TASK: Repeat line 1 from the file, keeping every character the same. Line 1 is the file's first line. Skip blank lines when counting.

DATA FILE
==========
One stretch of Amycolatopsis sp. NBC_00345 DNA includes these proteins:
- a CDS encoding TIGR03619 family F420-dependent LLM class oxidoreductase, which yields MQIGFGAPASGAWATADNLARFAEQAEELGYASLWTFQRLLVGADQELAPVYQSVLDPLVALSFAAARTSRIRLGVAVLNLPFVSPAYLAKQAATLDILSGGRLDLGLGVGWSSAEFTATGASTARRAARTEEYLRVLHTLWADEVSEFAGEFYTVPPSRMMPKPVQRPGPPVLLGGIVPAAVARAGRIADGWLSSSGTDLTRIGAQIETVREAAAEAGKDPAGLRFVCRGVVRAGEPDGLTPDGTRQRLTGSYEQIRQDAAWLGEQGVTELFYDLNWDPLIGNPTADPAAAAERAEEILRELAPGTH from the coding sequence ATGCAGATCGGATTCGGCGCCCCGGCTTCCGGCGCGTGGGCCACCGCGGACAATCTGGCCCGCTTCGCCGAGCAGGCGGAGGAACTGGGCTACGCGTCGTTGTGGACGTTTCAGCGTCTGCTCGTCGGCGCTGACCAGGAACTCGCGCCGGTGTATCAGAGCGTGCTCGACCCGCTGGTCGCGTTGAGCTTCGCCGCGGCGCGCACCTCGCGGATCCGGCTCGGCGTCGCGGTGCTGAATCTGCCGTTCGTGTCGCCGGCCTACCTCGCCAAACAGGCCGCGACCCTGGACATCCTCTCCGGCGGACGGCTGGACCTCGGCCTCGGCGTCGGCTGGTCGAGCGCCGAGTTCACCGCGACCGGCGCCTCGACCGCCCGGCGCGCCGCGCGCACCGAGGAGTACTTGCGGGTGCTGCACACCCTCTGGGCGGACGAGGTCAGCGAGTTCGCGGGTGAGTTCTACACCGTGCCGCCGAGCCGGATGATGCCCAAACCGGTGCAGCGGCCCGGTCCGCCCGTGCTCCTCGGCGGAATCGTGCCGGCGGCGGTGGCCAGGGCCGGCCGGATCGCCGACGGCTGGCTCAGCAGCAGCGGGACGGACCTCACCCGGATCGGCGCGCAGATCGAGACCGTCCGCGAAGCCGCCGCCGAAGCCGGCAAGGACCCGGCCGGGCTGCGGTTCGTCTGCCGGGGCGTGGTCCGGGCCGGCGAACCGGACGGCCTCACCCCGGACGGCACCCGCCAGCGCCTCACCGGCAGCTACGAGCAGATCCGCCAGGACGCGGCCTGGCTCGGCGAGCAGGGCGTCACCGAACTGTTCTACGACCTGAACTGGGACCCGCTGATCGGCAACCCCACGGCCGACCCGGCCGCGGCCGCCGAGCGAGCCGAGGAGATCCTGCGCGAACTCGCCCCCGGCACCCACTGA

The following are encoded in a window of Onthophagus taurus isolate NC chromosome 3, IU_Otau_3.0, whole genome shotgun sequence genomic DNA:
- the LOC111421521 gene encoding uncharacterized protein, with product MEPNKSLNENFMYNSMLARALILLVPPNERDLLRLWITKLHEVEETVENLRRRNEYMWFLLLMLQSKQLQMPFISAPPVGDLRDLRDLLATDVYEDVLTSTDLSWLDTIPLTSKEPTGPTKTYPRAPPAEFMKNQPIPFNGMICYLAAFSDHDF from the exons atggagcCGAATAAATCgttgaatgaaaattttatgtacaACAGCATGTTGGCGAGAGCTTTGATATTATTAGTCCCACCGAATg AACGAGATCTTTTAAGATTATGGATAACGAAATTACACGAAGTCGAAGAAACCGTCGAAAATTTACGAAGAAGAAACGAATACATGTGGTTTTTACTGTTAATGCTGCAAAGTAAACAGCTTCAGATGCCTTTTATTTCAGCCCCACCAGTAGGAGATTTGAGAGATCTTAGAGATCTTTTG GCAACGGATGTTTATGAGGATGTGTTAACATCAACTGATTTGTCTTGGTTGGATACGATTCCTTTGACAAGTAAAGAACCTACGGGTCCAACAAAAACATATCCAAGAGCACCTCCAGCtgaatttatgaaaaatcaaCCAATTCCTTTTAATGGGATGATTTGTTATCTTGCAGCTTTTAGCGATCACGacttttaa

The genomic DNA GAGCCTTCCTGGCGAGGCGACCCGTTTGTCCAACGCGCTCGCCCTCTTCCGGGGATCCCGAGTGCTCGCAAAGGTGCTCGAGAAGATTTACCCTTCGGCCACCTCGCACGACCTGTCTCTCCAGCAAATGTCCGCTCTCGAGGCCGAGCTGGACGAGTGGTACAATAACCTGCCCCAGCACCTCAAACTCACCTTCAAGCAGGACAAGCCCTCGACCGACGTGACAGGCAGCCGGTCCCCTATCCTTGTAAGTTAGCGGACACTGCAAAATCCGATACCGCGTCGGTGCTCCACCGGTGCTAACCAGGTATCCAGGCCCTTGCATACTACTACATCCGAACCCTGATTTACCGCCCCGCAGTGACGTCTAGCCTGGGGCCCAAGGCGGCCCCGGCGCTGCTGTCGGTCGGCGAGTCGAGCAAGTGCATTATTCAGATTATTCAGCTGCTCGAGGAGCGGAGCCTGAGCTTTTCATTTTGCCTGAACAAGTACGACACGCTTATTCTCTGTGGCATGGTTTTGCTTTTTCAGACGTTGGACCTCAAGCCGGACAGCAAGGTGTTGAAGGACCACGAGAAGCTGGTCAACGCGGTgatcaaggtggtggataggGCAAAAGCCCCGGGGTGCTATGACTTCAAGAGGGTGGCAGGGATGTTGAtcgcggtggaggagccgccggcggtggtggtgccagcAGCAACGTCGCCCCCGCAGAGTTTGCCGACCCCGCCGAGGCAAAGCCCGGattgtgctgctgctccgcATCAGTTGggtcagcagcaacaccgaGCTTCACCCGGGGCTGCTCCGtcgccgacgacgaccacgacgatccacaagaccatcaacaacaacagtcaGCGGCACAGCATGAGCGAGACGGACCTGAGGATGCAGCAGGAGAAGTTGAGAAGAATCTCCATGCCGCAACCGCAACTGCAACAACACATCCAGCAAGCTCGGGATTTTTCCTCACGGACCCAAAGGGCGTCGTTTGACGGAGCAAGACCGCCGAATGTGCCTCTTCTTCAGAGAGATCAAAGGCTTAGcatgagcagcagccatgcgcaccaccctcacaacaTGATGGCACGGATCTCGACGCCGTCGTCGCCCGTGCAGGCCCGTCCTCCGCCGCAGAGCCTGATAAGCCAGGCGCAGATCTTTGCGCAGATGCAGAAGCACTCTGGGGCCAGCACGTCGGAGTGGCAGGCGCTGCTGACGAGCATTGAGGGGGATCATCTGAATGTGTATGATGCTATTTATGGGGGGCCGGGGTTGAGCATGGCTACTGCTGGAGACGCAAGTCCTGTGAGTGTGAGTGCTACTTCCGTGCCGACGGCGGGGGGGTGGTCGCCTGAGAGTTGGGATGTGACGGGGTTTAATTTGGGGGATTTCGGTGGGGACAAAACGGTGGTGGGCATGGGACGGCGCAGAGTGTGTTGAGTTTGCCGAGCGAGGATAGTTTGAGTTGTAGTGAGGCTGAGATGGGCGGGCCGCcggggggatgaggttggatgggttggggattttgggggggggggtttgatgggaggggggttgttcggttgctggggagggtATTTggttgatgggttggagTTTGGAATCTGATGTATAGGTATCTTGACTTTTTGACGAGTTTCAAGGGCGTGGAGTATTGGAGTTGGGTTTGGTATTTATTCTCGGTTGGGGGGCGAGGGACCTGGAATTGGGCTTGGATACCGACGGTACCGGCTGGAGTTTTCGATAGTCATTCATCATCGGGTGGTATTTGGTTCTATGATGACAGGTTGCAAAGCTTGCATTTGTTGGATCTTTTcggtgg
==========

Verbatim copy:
One stretch of Amycolatopsis sp. NBC_00345 DNA includes these proteins: